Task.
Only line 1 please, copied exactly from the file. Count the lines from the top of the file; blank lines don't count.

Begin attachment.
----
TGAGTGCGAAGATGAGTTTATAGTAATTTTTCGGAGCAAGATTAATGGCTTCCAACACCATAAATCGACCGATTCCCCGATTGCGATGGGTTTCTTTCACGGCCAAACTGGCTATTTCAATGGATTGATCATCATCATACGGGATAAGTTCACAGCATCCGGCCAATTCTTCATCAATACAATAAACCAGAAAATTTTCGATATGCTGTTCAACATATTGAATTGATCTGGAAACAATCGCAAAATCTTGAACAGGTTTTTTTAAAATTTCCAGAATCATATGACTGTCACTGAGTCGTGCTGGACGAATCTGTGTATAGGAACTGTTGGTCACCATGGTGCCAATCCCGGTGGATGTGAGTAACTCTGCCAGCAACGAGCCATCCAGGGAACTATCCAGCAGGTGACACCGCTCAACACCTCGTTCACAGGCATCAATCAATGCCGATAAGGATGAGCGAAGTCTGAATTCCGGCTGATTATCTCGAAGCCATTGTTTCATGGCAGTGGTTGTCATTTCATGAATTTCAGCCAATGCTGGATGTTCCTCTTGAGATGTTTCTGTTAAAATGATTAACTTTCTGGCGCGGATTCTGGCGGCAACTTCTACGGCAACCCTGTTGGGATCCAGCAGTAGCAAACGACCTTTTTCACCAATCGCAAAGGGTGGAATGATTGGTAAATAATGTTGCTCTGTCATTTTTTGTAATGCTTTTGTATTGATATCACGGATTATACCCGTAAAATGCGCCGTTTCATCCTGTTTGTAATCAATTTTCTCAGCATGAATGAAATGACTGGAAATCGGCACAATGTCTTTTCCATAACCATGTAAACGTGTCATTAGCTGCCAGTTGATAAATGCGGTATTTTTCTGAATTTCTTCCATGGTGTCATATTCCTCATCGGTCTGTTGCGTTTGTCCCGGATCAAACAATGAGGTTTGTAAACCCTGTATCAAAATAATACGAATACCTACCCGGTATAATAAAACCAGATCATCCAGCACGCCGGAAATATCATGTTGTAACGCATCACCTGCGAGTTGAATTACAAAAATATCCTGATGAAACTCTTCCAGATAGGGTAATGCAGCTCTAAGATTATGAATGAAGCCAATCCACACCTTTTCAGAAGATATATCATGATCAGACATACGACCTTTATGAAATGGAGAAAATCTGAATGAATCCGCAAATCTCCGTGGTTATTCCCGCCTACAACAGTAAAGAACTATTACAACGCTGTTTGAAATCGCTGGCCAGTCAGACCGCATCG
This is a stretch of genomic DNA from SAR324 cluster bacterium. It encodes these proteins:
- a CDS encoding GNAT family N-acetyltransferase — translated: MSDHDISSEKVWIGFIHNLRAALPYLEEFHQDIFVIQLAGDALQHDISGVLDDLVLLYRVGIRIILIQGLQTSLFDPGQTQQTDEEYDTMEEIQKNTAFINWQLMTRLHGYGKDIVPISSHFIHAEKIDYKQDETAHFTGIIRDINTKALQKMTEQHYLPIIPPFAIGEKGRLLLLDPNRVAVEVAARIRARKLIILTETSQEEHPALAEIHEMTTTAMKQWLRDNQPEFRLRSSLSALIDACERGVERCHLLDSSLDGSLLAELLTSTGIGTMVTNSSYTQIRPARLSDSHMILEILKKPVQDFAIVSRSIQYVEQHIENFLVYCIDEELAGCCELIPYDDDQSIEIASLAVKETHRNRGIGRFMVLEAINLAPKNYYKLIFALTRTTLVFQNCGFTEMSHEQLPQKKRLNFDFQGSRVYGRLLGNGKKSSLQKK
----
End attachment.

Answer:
TGAGTGCGAAGATGAGTTTATAGTAATTTTTCGGAGCAAGATTAATGGCTTCCAACACCATAAATCGACCGATTCCCCGATTGCGATGGGTTTCTTTCACGGCCAAACTGGCTATTTCAATGGATTGATCATCATCATACGGGATAAGTTCACAGCATCCGGCCAATTCTTCATCAATACAATAAACCAGAAAATTTTCGATATGCTGTTCAACATATTGAATTGATCTGGAAACAATCGCAAAATCTTGAACAGGTTTTTTTAAAATTTCCAGAATCATATGACTGTCACTGAGTCGTGCTGGACGAATCTGTGTATAGGAACTGTTGGTCACCATGGTGCCAATCCCGGTGGATGTGAGTAACTCTGCCAGCAACGAGCCATCCAGGGAACTATCCAGCAGGTGACACCGCTCAACACCTCGTTCACAGGCATCAATCAATGCCGATAAGGATGAGCGAAGTCTGAATTCCGGCTGATTATCTCGAAGCCATTGTTTCATGGCAGTGGTTGTCATTTCATGAATTTCAGCCAATGCTGGATGTTCCTCTTGAGATGTTTCTGTTAAAATGATTAACTTTCTGGCGCGGATTCTGGCGGCAACTTCTACGGCAACCCTGTTGGGATCCAGCAGTAGCAAACGACCTTTTTCACCAATCGCAAAGGGTGGAATGATTGGTAAATAATGTTGCTCTGTCATTTTTTGTAATGCTTTTGTATTGATATCACGGATTATACCCGTAAAATGCGCCGTTTCATCCTGTTTGTAATCAATTTTCTCAGCATGAATGAAATGACTGGAAATCGGCACAATGTCTTTTCCATAACCATGTAAACGTGTCATTAGCTGCCAGTTGATAAATGCGGTATTTTTCTGAATTTCTTCCATGGTGTCATATTCCTCATCGGTCTGTTGCGTTTGTCCCGGATCAAACAATGAGGTTTGTAAACCCTGTATCAAAATAATACGAATACCTACCCGGTATAATAAAACCAGATCATCCAGCACGCCGGAAATATCATGTTGTAACGCATCACCTGCGAGTTGAATTACAAAAATATCCTGATGAAACTCTTCCAGATAGGGTAATGCAGCTCTAAGATTATGAATGAAGCCAATCCACACCTTTTCAGAAGATATATCATGATCAGACATACGACCTTTATGAAATGGAGAAAATCTGAATGAATCCGCAAATCTCCGTGGTTATTCCCGCCTACAACAGTAAAGAACTATTACAACGCTGTTTGAAATCGCTGGCCAGTCAGACCGCATCG